TechCrunch’s Disrupt conference this year might have been most notable for the forced departure of Michael Arrington from the blog he founded, but the conference remained a platform for arrivals of new companies, eager for venture capital, new users and eventually riches.
It’s always professionally treacherous to predict which startups will take off, but here’s our favorites from the conference. Take it more as a suggestion of some things to try out, not as a cheat sheet for eager angel investors.
Bitcasa – The promise is simple: $10 a month for unlimited storage. The idea is that Bitcasa replaces your local file system with infinite cloud storage, using your hard drive only to store the content you use most. The promise is great, but it suffers from the same dependence on a continual connection as Google’s Chrome OS does. The service, in an invite-only beta, looks promising — though it’s not clear how the company will be able to handle those who actually take its infinite storage promise seriously or how it will convince people to switch from Dropbox.
Tonara – Think of it as sheet music for the iPad generation. Tonara is an iPad app that can map your keyboard pounding to the right place on the sheet music, and then magically flip the page at the right point.
Married to a store selling sheet music, it’s pretty clear that something interactive like this will do to sheet music what Kindle did to hardback books. TechCrunch’s panel of judges were dubious of the size of the market, but our guess is this company will be quietly have its tip jar filled high as it plays a requiem for sheet music anthologies.
Trello – Trello is a simple, powerful and free tool for team collaboration from well-known programmer/entrepreneur Joel Spolsky at Fog Creek Software. Projects are broken down into “cards”, which can be assigned to team members, with to-do lists on each.
Team members can see the entire board, keeping an eye on who is working on what, and what the progress of the project is. It’s akin to Basecamp and Pivotal Tracker, both online services popular with software teams, but Trello’s intended to be useful for all sorts of project management, from class projects to running a company. Expect this to be widely popular as its free features are hard to pass up and premium features are expected in the future.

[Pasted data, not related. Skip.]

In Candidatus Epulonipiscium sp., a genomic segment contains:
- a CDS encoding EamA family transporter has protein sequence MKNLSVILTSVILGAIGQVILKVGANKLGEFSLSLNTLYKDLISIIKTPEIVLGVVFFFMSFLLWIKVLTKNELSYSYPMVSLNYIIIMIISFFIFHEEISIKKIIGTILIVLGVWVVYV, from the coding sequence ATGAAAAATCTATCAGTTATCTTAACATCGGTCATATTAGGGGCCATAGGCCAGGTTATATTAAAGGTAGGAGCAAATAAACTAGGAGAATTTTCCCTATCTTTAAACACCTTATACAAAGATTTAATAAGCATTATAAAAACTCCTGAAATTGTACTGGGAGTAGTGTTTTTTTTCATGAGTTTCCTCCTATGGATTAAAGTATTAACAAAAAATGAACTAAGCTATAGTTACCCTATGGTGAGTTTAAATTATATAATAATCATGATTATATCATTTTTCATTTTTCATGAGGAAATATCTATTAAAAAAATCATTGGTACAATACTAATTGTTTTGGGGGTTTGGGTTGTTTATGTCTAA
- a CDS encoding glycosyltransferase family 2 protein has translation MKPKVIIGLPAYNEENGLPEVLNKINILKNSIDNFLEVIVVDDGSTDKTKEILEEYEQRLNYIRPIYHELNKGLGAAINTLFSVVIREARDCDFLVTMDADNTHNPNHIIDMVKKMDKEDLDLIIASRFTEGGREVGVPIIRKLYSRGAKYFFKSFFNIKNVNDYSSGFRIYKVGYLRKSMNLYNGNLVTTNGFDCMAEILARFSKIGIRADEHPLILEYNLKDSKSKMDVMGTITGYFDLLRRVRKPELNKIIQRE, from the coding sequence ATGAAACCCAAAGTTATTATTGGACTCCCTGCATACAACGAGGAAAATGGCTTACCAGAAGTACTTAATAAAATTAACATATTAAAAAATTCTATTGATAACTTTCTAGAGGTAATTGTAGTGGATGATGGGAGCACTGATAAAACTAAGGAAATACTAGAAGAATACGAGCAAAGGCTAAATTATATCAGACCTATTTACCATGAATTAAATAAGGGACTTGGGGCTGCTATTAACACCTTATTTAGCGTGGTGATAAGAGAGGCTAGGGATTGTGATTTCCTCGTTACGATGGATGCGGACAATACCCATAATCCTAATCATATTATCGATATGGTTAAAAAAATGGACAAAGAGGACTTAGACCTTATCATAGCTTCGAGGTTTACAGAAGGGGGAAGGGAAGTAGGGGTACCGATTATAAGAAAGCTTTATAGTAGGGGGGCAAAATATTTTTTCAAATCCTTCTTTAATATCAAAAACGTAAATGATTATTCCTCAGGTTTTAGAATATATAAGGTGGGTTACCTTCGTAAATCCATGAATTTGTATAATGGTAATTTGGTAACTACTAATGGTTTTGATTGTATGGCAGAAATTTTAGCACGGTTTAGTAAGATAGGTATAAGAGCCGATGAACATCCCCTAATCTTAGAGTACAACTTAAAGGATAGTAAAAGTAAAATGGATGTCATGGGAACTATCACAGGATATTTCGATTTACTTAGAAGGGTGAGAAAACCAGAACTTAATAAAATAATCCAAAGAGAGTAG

OpenBucks – It’s a common enough situation — you’re given a gift card for your birthday or Christmas, redeemable only at a store you’d never be caught dead in.
Enter: OpenBucks, a clever solution that can turn your crappy cards into online gold — literally. The company essentially allows you to take the unused cards and convert them to virtual currency, which you’re able to spend on certain online games. So if you aren’t into using your Subway card for a BLT, for instance, you could buy your in-game character a fancy new virtual sword.
It sounds silly, but the concept is targeted at the perfect market — an entire generation of game-playing tweens who wouldn’t otherwise have access to a credit card. Right now OpenBucks has only partnered with six retailers and eight online gaming sites, but the potential is huge if the concept takes off.
CakeHealth – Insurance companies want to screw you, plain and simple. Documentation is intentionally convoluted, deductibles and out of pocket maximums are difficult to keep track of.
CakeHealth aims to cut through the confusion of dealing with health care. Enter your provider and personal enrollment information, and the service acts as a financial planner that keeps track of your activity throughout the year. From warnings on potential billing errors to knowing exactly how much you’ve paid into meeting your deductible, it’s a clear dashboard amid confusing noise.
There’s an added bonus for mobile users — forgetting your insurance card at home is no longer an issue. With the iPhone app, you’ll never leave home without it.
TalkTo – Perfect for the socially inept or those who just can’t be bothered to make phone calls, TalkTo’s app lets you use your Android or iPhone to send text messages to local businesses.
Why not just e-mail? The idea, TalkTo says, is that while getting in touch via e-mails may work well for one business, another may prefer being @mentioned via Twitter (though I can’t imagine why). Further, if a business has the app running throughout the day, it can respond to customers as needed without having to deal with voice mail. Think of it as an answering machine for text messages.
Try to text a business the app hasn’t heard of, and a TalkTo call center rep will actually contact the business to try and get it to sign up. A novel approach to growth, although it hardly seems scalable without lots of manpower.
It’s in private beta now, but the company is taking invite requests on its web site.
Prism Skylabs: Prism wants to revolutinize how businesses use their security cameras. With technology that plugs itself into a business’s network, Prism makes the video shareable in high quality from anywhere — but also blurring people’s faces or bodies to protect privacy.
The benefit for stores? A Google Analytics-like dashboard giving insights on when a store is busy and how much foot traffic it has . For us schmoes, we’ll be able to see if there’s a free table at the corner cafe via streaming, but anonymized, video that could be put on sites like Yelp. It may not be clear exactly how Prism will get big, but they’ve got real technology and a solid team of entrepreneurs.
Photo: Scott Beale / Laughing Squid